Nowadays, specialty markets in even modestly-sized towns and all national grocery chains carry organic dairy products, produce, meat, and a myriad of boxed and frozen organic items. Nearly 30 years ago, my friends and I either had to drive 50 miles round trip to get what we wanted, or - for a while, had a neighborhood food buying co-op and ordered large quantities of organic food directly from a national vendor. Each month, a tractor-trailer would deliver hundreds of pounds of bulk food to be distributed. Both choices were a lot of work and trouble and our gardens were the only local source for seasonal, fresh food.
The Answer is Simpler than it Seems
In the last few years, our nation’s relationship with food has become more and more complicated. Ecologically and ethically minded people have put their culinary choices under a microscope. No longer is it sufficient to say that a food item is organically grown; now we also want to know whether it is locally grown, sustainably produced, fairly traded, supportive of small businesspeople, and raised from heirloom stock. We have begun to understand that with every shopping trip, we cast a vote for the sort of world we’d like to live in.
At the same time, many consumers seem to have given up completely. Some feel confused and defeated by a constant barrage of oftencontradictory information. Others have thrown up their hands because, for financial or other reasons, it is impossible for them to make the choices that they believe are best for their families. Then, too, there are the farmers themselves. Some small farmers who meet or exceed the standards have opted out of the process.Their customers, they figure, know them well enough to trust their methods. Meanwhile, because of high public demand, the very largest growers have devoted parts of their empires to organic production, all the while cutting corners and lobbying for the standard to be lowered.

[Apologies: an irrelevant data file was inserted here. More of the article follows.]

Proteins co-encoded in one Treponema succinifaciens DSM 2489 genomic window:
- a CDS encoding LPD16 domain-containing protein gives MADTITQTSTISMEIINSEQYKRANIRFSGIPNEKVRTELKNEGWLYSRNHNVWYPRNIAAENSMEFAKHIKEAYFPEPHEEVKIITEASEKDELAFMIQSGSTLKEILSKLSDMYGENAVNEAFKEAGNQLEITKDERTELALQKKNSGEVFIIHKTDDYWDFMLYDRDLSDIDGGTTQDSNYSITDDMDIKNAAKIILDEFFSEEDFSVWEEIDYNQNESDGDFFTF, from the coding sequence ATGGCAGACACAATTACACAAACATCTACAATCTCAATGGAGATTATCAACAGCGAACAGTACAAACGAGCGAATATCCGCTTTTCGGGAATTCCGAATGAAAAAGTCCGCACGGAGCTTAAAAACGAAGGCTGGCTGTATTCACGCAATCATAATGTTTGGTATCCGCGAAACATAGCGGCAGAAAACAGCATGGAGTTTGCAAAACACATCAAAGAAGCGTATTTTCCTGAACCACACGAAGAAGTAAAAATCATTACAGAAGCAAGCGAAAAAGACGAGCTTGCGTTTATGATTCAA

Living the slow life with food as the focus is as rewarding as it is easy, and it can be done daily by each one of us. Ultimately, it is about pleasure and taste, knowledge and choice. Once we begin to take an interest in the enjoyment of food, and in finding out where our food comes from, we can begin to see the effects of these choices. When we shorten the distance—both literal and figurative—that our food travels to get to us, we are participating in the Slow Food movement. Slow Food is about coming together as a food community—connecting producers and co-producers, coming together on the farm, in the market, and at the table-to create and enjoy food that is good, clean and fair.
You can support local growers and eat better by shopping at a local farmers market. Georgia Organics is a nonprofit membership organization supporting local foods, sustainable farms and healthy people.
Caron Matthews and Carol Cahill are Certified EcoBrokers with Harry Norman, Realtors in Atlanta, GA. Our EcoBroker Certification provides us with the ability to educate buyers and sellers on the advantages of owning a healthy, energy efficient home that will not only benefit you, but our community and the environment. We specialize in the sales of EarthCraft House, LEED and Energy Star Certified Homes and condominiums.